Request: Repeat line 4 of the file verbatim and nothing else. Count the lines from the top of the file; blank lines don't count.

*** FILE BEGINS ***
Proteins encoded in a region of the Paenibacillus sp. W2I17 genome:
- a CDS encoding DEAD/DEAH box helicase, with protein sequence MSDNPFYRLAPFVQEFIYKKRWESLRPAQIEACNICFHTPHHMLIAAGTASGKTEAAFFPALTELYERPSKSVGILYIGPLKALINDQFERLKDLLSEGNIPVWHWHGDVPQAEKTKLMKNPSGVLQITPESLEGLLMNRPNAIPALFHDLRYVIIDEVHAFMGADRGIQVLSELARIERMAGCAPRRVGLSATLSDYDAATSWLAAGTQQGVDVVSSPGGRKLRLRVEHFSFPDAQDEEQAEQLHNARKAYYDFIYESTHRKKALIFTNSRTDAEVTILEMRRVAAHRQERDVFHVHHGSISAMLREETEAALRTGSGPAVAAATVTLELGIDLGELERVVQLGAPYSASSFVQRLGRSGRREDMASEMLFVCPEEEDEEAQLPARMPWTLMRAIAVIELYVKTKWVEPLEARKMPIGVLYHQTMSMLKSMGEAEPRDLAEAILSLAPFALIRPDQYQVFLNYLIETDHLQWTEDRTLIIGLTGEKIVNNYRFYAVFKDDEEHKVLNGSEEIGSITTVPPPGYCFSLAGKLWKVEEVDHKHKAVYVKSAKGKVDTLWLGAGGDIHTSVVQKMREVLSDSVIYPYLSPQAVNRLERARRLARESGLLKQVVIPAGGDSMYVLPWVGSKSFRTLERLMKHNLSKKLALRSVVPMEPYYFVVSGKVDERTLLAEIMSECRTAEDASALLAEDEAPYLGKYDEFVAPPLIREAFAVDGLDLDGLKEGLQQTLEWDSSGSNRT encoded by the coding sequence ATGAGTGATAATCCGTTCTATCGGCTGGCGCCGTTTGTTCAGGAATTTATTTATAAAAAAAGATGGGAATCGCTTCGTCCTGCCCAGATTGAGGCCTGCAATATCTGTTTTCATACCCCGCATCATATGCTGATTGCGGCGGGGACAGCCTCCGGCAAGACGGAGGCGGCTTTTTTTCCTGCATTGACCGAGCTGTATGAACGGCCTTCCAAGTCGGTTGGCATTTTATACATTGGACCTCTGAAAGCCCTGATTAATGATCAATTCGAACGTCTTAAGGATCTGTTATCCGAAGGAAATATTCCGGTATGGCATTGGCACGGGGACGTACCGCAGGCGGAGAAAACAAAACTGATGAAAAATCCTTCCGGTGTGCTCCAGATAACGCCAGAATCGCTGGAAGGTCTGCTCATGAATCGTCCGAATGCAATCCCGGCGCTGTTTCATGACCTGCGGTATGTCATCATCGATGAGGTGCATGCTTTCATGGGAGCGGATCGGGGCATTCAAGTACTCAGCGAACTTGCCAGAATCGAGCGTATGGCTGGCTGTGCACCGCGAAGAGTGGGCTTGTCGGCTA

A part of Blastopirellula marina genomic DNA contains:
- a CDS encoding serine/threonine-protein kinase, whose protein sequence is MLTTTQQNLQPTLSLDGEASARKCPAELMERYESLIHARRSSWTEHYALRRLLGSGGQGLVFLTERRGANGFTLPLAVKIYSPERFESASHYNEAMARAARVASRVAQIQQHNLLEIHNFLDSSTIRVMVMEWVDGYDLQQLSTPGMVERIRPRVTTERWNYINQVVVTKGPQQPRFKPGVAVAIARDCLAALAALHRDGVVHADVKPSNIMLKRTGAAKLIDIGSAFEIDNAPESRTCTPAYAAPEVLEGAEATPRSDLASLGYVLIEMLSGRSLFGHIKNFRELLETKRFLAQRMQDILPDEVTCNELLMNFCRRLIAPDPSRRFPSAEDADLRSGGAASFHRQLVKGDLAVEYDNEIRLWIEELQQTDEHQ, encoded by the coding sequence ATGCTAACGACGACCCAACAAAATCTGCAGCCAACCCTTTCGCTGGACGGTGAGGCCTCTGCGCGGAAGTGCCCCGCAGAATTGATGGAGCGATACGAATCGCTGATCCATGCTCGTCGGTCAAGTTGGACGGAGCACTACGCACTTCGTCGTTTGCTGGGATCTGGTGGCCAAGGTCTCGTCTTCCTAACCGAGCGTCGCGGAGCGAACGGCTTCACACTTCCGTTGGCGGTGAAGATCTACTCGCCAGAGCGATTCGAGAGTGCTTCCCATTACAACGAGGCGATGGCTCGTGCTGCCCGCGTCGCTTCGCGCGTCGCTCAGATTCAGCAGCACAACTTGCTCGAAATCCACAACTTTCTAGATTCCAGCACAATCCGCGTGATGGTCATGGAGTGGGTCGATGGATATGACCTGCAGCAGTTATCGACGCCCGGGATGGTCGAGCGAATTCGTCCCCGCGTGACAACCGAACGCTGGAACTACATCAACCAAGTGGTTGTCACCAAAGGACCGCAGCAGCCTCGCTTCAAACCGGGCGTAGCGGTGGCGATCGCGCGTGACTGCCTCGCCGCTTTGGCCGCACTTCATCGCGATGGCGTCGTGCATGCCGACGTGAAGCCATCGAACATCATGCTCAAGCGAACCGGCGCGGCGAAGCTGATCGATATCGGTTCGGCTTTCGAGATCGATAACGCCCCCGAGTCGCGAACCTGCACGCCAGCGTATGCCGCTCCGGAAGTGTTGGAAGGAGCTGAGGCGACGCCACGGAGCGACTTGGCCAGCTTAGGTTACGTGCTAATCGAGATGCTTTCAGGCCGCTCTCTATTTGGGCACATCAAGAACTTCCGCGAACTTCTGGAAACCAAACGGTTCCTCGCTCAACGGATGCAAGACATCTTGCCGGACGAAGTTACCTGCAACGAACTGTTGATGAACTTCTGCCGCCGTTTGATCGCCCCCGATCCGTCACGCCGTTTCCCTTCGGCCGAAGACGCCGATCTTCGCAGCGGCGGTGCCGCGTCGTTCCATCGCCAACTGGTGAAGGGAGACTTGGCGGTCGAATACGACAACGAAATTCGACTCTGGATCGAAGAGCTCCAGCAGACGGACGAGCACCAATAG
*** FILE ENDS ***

- a CDS encoding serine/threonine-protein kinase, whose protein sequence is MLTTTQQNLQPTLSLDGEASARKCPAELMERYESLIHARRSSWTEHYALRRLLGSGGQGLVFLTERRGANGFTLPLAVKIYSPERFESASHYNEAMARAARVASRVAQIQQHNLLEIHNFLDSSTIRVMVMEWVDGYDLQQLSTPGMVERIRPRVTTERWNYINQVVVTKGPQQPRFKPGVAVAIARDCLAALAALHRDGVVHADVKPSNIMLKRTGAAKLIDIGSAFEIDNAPESRTCTPAYAAPEVLEGAEATPRSDLASLGYVLIEMLSGRSLFGHIKNFRELLETKRFLAQRMQDILPDEVTCNELLMNFCRRLIAPDPSRRFPSAEDADLRSGGAASFHRQLVKGDLAVEYDNEIRLWIEELQQTDEHQ, encoded by the coding sequence ATGCTAACGACGACCCAACAAAATCTGCAGCCAACCCTTTCGCTGGACGGTGAGGCCTCTGCGCGGAAGTGCCCCGCAGAATTGATGGAGCGATACGAATCGCTGATCCATGCTCGTCGGTCAAGTTGGACGGAGCACTACGCACTTCGTCGTTTGCTGGGATCTGGTGGCCAAGGTCTCGTCTTCCTAACCGAGCGTCGCGGAGCGAACGGCTTCACACTTCCGTTGGCGGTGAAGATCTACTCGCCAGAGCGATTCGAGAGTGCTTCCCATTACAACGAGGCGATGGCTCGTGCTGCCCGCGTCGCTTCGCGCGTCGCTCAGATTCAGCAGCACAACTTGCTCGAAATCCACAACTTTCTAGATTCCAGCACAATCCGCGTGATGGTCATGGAGTGGGTCGATGGATATGACCTGCAGCAGTTATCGACGCCCGGGATGGTCGAGCGAATTCGTCCCCGCGTGACAACCGAACGCTGGAACTACATCAACCAAGTGGTTGTCACCAAAGGACCGCAGCAGCCTCGCTTCAAACCGGGCGTAGCGGTGGCGATCGCGCGTGACTGCCTCGCCGCTTTGGCCGCACTTCATCGCGATGGCGTCGTGCATGCCGACGTGAAGCCATCGAACATCATGCTCAAGCGAACCGGCGCGGCGAAGCTGATCGATATCGGTTCGGCTTTCGAGATCGATAACGCCCCCGAGTCGCGAACCTGCACGCCAGCGTATGCCGCTCCGGAAGTGTTGGAAGGAGCTGAGGCGACGCCACGGAGCGACTTGGCCAGCTTAGGTTACGTGCTAATCGAGATGCTTTCAGGCCGCTCTCTATTTGGGCACATCAAGAACTTCCGCGAACTTCTGGAAACCAAACGGTTCCTCGCTCAACGGATGCAAGACATCTTGCCGGACGAAGTTACCTGCAACGAACTGTTGATGAACTTCTGCCGCCGTTTGATCGCCCCCGATCCGTCACGCCGTTTCCCTTCGGCCGAAGACGCCGATCTTCGCAGCGGCGGTGCCGCGTCGTTCCATCGCCAACTGGTGAAGGGAGACTTGGCGGTCGAATACGACAACGAAATTCGACTCTGGATCGAAGAGCTCCAGCAGACGGACGAGCACCAATAG